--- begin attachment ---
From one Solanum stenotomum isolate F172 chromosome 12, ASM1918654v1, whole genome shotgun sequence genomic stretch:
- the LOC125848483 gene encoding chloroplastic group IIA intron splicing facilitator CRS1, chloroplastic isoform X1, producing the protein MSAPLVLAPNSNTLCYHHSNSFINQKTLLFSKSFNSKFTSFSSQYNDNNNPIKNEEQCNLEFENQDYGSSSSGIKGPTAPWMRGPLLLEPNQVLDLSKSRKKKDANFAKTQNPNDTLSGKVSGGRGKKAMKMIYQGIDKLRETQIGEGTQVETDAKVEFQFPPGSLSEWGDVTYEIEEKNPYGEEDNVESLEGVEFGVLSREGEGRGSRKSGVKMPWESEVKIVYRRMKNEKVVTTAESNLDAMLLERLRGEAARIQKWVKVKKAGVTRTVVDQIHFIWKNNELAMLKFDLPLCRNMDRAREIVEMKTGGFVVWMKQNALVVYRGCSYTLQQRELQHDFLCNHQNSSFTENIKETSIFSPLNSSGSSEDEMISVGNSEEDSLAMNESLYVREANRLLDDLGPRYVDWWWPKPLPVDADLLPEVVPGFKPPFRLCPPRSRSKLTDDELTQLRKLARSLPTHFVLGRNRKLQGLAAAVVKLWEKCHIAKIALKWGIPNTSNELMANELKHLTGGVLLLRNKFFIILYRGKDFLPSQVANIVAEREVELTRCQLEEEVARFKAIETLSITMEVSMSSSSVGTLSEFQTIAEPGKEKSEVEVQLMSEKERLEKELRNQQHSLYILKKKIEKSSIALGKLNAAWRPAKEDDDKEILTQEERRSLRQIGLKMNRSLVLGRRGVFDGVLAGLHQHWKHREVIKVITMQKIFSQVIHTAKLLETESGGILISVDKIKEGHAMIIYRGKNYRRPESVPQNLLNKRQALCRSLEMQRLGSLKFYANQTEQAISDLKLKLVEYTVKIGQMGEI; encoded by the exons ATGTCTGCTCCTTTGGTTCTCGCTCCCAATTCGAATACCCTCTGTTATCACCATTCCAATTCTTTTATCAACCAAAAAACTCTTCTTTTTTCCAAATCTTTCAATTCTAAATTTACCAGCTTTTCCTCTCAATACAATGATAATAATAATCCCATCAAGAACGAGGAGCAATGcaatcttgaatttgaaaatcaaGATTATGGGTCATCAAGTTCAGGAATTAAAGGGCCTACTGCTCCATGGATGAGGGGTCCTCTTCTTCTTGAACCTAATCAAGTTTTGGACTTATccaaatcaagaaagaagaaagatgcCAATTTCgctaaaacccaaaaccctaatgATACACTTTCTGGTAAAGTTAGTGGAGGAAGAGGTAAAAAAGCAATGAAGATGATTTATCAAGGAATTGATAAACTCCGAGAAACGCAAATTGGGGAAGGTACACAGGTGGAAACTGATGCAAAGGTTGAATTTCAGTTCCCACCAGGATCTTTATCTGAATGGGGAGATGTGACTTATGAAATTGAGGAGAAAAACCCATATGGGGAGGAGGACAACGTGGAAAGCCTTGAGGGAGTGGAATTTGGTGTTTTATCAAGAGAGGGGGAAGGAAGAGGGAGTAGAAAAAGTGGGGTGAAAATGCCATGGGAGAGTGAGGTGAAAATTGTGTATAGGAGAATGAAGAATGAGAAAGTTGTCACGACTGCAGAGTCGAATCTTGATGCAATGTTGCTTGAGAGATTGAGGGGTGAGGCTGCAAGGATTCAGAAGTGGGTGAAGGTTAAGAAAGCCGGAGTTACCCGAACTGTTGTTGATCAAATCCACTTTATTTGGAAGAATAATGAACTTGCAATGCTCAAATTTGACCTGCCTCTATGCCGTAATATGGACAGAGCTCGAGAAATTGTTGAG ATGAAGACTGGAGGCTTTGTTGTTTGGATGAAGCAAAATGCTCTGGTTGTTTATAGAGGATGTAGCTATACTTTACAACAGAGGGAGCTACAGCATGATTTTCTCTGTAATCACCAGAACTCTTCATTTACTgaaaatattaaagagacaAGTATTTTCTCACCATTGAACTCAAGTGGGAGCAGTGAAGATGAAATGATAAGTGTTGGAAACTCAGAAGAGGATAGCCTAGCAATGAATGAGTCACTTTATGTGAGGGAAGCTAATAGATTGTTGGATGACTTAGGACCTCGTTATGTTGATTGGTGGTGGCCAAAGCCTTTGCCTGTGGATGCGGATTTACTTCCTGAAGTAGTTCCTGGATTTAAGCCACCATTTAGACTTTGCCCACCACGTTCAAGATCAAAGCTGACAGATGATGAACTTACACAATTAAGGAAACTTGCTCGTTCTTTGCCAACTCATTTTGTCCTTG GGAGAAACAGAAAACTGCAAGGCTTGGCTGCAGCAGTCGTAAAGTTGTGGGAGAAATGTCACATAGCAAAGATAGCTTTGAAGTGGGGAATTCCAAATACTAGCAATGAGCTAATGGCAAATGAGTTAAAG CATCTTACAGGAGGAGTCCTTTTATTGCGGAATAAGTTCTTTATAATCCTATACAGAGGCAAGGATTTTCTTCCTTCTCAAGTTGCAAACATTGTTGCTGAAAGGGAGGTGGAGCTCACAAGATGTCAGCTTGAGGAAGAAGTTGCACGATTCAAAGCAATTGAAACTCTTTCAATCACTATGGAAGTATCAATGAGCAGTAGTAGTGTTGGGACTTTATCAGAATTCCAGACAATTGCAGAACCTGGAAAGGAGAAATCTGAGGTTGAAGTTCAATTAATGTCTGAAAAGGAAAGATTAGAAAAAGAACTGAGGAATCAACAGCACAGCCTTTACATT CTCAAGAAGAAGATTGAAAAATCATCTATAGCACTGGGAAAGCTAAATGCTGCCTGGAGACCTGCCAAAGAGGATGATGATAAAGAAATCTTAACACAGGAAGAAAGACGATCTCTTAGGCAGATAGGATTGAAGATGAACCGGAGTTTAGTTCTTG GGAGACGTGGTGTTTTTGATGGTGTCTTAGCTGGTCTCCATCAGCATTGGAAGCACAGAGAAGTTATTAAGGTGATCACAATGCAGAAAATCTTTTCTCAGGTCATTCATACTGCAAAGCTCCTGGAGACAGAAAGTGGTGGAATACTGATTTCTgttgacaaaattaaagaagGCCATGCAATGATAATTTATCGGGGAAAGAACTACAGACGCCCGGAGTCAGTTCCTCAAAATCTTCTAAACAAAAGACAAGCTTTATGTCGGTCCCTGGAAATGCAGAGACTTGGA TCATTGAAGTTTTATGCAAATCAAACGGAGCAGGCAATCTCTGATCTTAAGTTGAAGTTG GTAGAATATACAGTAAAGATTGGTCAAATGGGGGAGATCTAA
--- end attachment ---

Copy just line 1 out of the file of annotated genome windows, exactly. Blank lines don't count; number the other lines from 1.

From one Solanum stenotomum isolate F172 chromosome 12, ASM1918654v1, whole genome shotgun sequence genomic stretch: